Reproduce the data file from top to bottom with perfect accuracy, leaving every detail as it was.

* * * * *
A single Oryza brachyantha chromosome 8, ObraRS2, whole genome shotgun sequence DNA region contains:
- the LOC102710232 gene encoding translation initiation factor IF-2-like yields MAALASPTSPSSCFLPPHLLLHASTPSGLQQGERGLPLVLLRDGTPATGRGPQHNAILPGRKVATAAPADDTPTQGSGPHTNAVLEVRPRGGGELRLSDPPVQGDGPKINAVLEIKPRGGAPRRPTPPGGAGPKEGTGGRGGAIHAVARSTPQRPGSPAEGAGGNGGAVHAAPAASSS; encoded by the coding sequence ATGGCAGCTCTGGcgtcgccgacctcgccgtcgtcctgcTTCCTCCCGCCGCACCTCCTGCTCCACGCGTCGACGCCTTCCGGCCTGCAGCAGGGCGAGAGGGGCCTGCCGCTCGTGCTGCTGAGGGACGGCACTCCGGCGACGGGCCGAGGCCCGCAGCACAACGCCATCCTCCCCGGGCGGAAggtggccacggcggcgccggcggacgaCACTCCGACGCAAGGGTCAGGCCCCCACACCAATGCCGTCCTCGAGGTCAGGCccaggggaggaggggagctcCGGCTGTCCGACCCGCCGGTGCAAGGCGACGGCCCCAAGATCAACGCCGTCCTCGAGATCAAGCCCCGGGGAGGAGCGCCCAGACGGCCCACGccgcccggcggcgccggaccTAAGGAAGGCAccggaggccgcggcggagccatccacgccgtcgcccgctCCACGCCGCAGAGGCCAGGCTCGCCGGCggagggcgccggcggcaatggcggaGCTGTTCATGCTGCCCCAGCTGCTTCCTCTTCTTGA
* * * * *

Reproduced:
A single Oryza brachyantha chromosome 8, ObraRS2, whole genome shotgun sequence DNA region contains:
- the LOC102710232 gene encoding translation initiation factor IF-2-like yields MAALASPTSPSSCFLPPHLLLHASTPSGLQQGERGLPLVLLRDGTPATGRGPQHNAILPGRKVATAAPADDTPTQGSGPHTNAVLEVRPRGGGELRLSDPPVQGDGPKINAVLEIKPRGGAPRRPTPPGGAGPKEGTGGRGGAIHAVARSTPQRPGSPAEGAGGNGGAVHAAPAASSS; encoded by the coding sequence ATGGCAGCTCTGGcgtcgccgacctcgccgtcgtcctgcTTCCTCCCGCCGCACCTCCTGCTCCACGCGTCGACGCCTTCCGGCCTGCAGCAGGGCGAGAGGGGCCTGCCGCTCGTGCTGCTGAGGGACGGCACTCCGGCGACGGGCCGAGGCCCGCAGCACAACGCCATCCTCCCCGGGCGGAAggtggccacggcggcgccggcggacgaCACTCCGACGCAAGGGTCAGGCCCCCACACCAATGCCGTCCTCGAGGTCAGGCccaggggaggaggggagctcCGGCTGTCCGACCCGCCGGTGCAAGGCGACGGCCCCAAGATCAACGCCGTCCTCGAGATCAAGCCCCGGGGAGGAGCGCCCAGACGGCCCACGccgcccggcggcgccggaccTAAGGAAGGCAccggaggccgcggcggagccatccacgccgtcgcccgctCCACGCCGCAGAGGCCAGGCTCGCCGGCggagggcgccggcggcaatggcggaGCTGTTCATGCTGCCCCAGCTGCTTCCTCTTCTTGA